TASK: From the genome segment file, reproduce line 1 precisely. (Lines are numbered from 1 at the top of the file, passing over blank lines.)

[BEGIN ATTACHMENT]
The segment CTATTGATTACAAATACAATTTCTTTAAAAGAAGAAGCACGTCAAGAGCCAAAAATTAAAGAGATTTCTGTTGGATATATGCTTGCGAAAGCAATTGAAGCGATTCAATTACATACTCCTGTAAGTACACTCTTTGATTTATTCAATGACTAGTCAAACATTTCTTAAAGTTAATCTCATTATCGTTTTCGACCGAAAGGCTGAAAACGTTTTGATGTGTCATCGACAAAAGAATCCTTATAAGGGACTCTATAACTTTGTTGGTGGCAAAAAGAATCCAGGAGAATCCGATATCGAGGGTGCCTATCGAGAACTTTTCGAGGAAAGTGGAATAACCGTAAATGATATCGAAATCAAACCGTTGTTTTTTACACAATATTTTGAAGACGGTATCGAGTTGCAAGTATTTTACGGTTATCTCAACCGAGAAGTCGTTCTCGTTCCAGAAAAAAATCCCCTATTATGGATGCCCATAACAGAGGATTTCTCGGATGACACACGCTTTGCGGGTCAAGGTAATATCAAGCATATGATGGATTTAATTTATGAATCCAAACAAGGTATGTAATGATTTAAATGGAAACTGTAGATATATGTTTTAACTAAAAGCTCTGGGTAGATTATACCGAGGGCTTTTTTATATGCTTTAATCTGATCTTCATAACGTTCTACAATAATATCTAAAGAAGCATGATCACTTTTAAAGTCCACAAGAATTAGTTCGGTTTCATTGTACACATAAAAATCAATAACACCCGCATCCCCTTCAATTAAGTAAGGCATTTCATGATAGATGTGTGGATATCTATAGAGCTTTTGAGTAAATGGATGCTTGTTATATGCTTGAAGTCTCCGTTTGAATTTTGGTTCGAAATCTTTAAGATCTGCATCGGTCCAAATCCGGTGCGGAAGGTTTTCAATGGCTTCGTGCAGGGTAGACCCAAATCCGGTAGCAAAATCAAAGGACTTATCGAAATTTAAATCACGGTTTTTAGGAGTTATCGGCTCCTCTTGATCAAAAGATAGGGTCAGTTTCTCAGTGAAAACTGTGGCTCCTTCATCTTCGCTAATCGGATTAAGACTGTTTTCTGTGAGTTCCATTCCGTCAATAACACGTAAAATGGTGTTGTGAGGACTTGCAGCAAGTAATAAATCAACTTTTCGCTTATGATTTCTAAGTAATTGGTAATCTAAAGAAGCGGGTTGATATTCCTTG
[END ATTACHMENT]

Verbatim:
The segment CTATTGATTACAAATACAATTTCTTTAAAAGAAGAAGCACGTCAAGAGCCAAAAATTAAAGAGATTTCTGTTGGATATATGCTTGCGAAAGCAATTGAAGCGATTCAATTACATACTCCTGTAAGTACACTCTTTGATTTATTCAATGACTAGTCAAACATTTCTTAAAGTTAATCTCATTATCGTTTTCGACCGAAAGGCTGAAAACGTTTTGATGTGTCATCGACAAAAGAATCCTTATAAGGGACTCTATAACTTTGTTGGTGGCAAAAAGAATCCAGGAGAATCCGATATCGAGGGTGCCTATCGAGAACTTTTCGAGGAAAGTGGAATAACCGTAAATGATATCGAAATCAAACCGTTGTTTTTTACACAATATTTTGAAGACGGTATCGAGTTGCAAGTATTTTACGGTTATCTCAACCGAGAAGTCGTTCTCGTTCCAGAAAAAAATCCCCTATTATGGATGCCCATAACAGAGGATTTCTCGGATGACACACGCTTTGCGGGTCAAGGTAATATCAAGCATATGATGGATTTAATTTATGAATCCAAACAAGGTATGTAATGATTTAAATGGAAACTGTAGATATATGTTTTAACTAAAAGCTCTGGGTAGATTATACCGAGGGCTTTTTTATATGCTTTAATCTGATCTTCATAACGTTCTACAATAATATCTAAAGAAGCATGATCACTTTTAAAGTCCACAAGAATTAGTTCGGTTTCATTGTACACATAAAAATCAATAACACCCGCATCCCCTTCAATTAAGTAAGGCATTTCATGATAGATGTGTGGATATCTATAGAGCTTTTGAGTAAATGGATGCTTGTTATATGCTTGAAGTCTCCGTTTGAATTTTGGTTCGAAATCTTTAAGATCTGCATCGGTCCAAATCCGGTGCGGAAGGTTTTCAATGGCTTCGTGCAGGGTAGACCCAAATCCGGTAGCAAAATCAAAGGACTTATCGAAATTTAAATCACGGTTTTTAGGAGTTATCGGCTCCTCTTGATCAAAAGATAGGGTCAGTTTCTCAGTGAAAACTGTGGCTCCTTCATCTTCGCTAATCGGATTAAGACTGTTTTCTGTGAGTTCCATTCCGTCAATAACACGTAAAATGGTGTTGTGAGGACTTGCAGCAAGTAATAAATCAACTTTTCGCTTATGATTTCTAAGTAATTGGTAATCTAAAGAAGCGGGTTGATATTCCTTG